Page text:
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The New Normal for Jonas Valanciunas

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The Raptors are changing around their fifth-year big, and Valanciunas’ more specialized role is suiting him just fine.

Toronto Raptors v Boston Celtics Photo by Maddie Meyer/Getty Images

Always good for peeling back the layers of the Toronto Raptors, Open Gym has provided another indelible moment. Shortly after the trade deadline, Jonas Valanciunas and Raptors president Masai Ujiri connected in practice, sharing this exchange.

VALANCIUNAS: Thank you, Masai

UJIRI: I know you didn’t want to go there.

VALANCIUNAS: Nah. When I saw that Drummond and my face together, I was like [wagging finger] “Please no.”

UJIRI: Hey, you’re way better than Drummond.

The cat’s out of the bag, folks. Valanciunas knew full well about his involvement in February trade rumours. Along with the Sports Illustrated report about an Andre Drummond swap, ESPN reported his involvement in a deal with Sacramento, where he and a first rounder would be exchanged for DeMarcus Cousins. While Vivek Ranadive had other man crushes in mind, this is the most serious the Raptors have been about trading their fifth-year centre.

Both these deals never came to fruition, though. Deep down, I believe that the Raptors concluded that they still believe in Valanciunas, even after the tribulations of the last two years.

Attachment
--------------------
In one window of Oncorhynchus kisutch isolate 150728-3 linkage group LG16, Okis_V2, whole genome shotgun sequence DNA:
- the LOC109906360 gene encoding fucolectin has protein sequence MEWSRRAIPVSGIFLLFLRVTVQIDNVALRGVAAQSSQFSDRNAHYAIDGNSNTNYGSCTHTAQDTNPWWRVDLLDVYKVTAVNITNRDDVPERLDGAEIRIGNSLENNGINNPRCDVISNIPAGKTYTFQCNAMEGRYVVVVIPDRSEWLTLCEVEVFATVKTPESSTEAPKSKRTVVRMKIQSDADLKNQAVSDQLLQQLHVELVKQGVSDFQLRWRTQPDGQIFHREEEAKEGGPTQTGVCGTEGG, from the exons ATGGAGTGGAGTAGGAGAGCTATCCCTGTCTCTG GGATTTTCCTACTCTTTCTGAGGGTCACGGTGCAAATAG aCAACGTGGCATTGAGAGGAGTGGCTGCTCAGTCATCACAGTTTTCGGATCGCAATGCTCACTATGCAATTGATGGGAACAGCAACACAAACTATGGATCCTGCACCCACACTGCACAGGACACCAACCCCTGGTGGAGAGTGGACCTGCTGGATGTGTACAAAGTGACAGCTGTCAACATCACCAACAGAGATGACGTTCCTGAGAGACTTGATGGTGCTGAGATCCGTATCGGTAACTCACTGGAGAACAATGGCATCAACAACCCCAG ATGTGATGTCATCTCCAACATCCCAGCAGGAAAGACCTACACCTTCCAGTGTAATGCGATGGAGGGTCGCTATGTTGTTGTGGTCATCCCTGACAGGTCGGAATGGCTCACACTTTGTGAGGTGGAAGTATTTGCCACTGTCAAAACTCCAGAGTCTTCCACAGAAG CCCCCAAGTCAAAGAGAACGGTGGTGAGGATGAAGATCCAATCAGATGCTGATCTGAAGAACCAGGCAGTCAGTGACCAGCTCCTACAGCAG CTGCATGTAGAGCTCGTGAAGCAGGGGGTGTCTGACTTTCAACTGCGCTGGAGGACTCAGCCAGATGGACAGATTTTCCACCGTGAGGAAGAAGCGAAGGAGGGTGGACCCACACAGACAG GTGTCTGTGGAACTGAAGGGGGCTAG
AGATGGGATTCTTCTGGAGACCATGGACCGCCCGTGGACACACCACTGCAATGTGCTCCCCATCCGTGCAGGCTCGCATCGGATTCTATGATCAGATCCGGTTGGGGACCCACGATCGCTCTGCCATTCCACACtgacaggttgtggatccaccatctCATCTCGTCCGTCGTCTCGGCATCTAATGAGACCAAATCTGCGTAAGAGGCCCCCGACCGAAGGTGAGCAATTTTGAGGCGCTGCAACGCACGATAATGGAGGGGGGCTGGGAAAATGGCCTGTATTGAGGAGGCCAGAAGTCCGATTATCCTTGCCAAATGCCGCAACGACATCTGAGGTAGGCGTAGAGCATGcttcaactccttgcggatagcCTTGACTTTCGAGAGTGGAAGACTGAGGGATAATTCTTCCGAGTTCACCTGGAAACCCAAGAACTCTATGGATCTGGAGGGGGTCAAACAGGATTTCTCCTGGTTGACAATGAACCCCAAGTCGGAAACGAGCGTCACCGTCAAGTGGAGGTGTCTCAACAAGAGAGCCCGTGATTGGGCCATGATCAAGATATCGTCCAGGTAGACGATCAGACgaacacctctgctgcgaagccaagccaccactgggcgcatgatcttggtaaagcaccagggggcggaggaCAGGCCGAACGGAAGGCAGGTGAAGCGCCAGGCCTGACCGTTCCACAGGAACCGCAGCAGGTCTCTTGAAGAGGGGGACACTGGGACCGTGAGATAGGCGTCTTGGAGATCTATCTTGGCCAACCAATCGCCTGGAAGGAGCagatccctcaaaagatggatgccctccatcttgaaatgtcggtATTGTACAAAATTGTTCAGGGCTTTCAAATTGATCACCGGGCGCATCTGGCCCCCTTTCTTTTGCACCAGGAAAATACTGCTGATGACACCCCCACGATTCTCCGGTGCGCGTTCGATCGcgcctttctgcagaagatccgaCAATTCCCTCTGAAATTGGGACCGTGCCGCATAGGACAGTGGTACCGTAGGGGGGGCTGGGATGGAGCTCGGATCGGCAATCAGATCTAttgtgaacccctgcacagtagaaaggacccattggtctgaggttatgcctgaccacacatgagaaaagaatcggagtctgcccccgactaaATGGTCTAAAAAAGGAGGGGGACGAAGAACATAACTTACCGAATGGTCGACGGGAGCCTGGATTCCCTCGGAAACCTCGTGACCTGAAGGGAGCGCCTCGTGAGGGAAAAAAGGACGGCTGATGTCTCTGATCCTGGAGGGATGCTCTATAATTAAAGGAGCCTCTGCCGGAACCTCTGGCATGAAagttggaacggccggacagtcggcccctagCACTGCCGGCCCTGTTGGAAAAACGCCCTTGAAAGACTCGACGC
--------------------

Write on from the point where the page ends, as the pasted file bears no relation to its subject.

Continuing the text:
Jonas still carries all the baggage of his early years. He’s an unreliable, slow defender that opposing teams go at in the pick and roll. His conditioning is wildly unpredictable on a night-to-night basis — some nights he’s a frothing goliath, others he’s content with a light jog. He can be frustrating to watch in the Raptors offensive schemes, and only a couple Raptors guards have the chemistry to provide him good touches.

Still, according to all reports, Ujiri and the rest of management are still a little buzzed on Valanciunas’ playoff production last year. His 13.6 points and 11.9 rebounds per game in the Indiana series belied his overpowering nature, forcing the Pacers to play a struggling Ian Mahinmi and avoid stretchy lineups with Myles Turner at the five.

Sure, maybe Ujiri telling Jonas he’s better than Drummond is a common courtesy from GM to player. It also might be how he really feels — especially during a period where Valanciunas is finally breaking out in a new, more specialized role.

The New Normal

With the acquisition of Serge Ibaka from Orlando, Raptors coach Dwane Casey finally has a versatile power forward that he can play at centre in the fourth quarter, and he hasn’t been shy about using it.

While the contentious discussion over Valanciunas’ crunch time minutes has continued this season, he at least made appearances in 63 percent of Raptors fourth quarters before Ibaka’s debut. Now, the new normal is for him to sit. Valanciunas has played in just two fourth quarters in the ten games with Ibaka — that’s 20 percent for the math whizzes out there.

Casey has been quick to trust his new players in big moments, as the two-man lineup of Ibaka and P.J. Tucker lead the Raptors in fourth quarter minutes over the last ten games. They’ve mostly been combined with Cory Joseph and either DeMarre Carroll or Norman Powell — all players that can play perimeter defense and cover for the spacey DeMar DeRozan.